Cuba allowing dissidents to emigrate (News Feature)
By Vicente Poveda Oct 15, 2010, 19:16 GMT
Havana - The Cuban government is allowing several dissidents and the family of Orlando Zapata, a political prisoner who died of a hunger strike earlier this year, to leave the country for good.
Elizardo Sanchez, head of the dissident Cuban Commission of Human Rights and National Reconciliation (CCDHRN), told the German Press Agency dpa Thursday that Zapata's mother, Reina Luisa Tamayo, got the government offer through the Roman Catholic Church.
Cuban authorities directly made similar offers to former prisoners among the group of 75 dissidents jailed in March 2003 who were freed on a form of probation, Sanchez said.
The dissident leader said that Roberto de Miranda, Carmelo Diaz, Margarito Broche and Marcelo Lopez had previously asked to leave and are getting ready to do so.
'The government has kept them here for years. Others, like Oscar Espinosa Chepe, Martha Beatriz Roque, Jorge Olivera and Hector Palacios are defending their right to leave Cuba, but in such a way as to be able to return,' Sanchez said.
Espinosa, sentenced to 20 years in jail and released from prison in 2004 for health reasons, said he and his wife, a fellow activist, were summoned to a meeting Thursday, where they were offered one-way exit permits.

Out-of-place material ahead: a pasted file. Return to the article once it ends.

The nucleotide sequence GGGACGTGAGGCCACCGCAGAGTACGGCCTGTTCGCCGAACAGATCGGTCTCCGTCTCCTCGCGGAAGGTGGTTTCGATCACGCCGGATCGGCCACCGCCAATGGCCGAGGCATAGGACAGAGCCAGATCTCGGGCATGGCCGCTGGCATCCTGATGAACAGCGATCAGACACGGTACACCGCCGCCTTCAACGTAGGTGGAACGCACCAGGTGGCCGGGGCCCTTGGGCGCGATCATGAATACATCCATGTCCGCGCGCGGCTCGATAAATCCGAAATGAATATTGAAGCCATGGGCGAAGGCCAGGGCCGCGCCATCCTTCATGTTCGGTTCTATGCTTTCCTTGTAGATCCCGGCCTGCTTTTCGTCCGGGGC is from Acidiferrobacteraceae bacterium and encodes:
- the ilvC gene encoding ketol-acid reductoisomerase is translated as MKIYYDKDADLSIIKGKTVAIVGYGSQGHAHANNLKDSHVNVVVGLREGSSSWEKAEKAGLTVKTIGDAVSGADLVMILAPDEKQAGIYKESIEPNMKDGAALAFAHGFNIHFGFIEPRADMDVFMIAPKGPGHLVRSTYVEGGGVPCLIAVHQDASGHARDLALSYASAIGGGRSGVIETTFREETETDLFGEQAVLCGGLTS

'I replied that I had no wish to leave my homeland for good but wanted to be able to leave temporarily, that is, to be able to go abroad and be guaranteed the right to return to Cuba. My wife, Miriam Leiva, expressed the same decision,' Espinosa said in a statement.
The archbishop of Havana told Tamayo that the whole Zapata family would be allowed to leave. However, the mother of the dead hunger striker said she would only go if she could leave with her son's ashes.
Orlando Zapata died on February 23 after an 83-day hunger strike, triggering a wave of international criticism of Cuba's communist government.
After weeks of talks with the government of President Raul Castro, the Roman Catholic Church in Cuba announced in early July that authorities would release the remaining 52 political prisoners from among 2003's group of 75 jailed dissidents. Of these 52, 39 have already left jail and travelled to Spain with their families.
The church said last week that three prisoners who were not included in the original official deal also will be released for departure to Spain.
According to the CCDHRN, there remain around 100 political prisoners in Cuba. The government denies that it holds any political prisoners, insisting that all are all common criminals who violated Cuban law.
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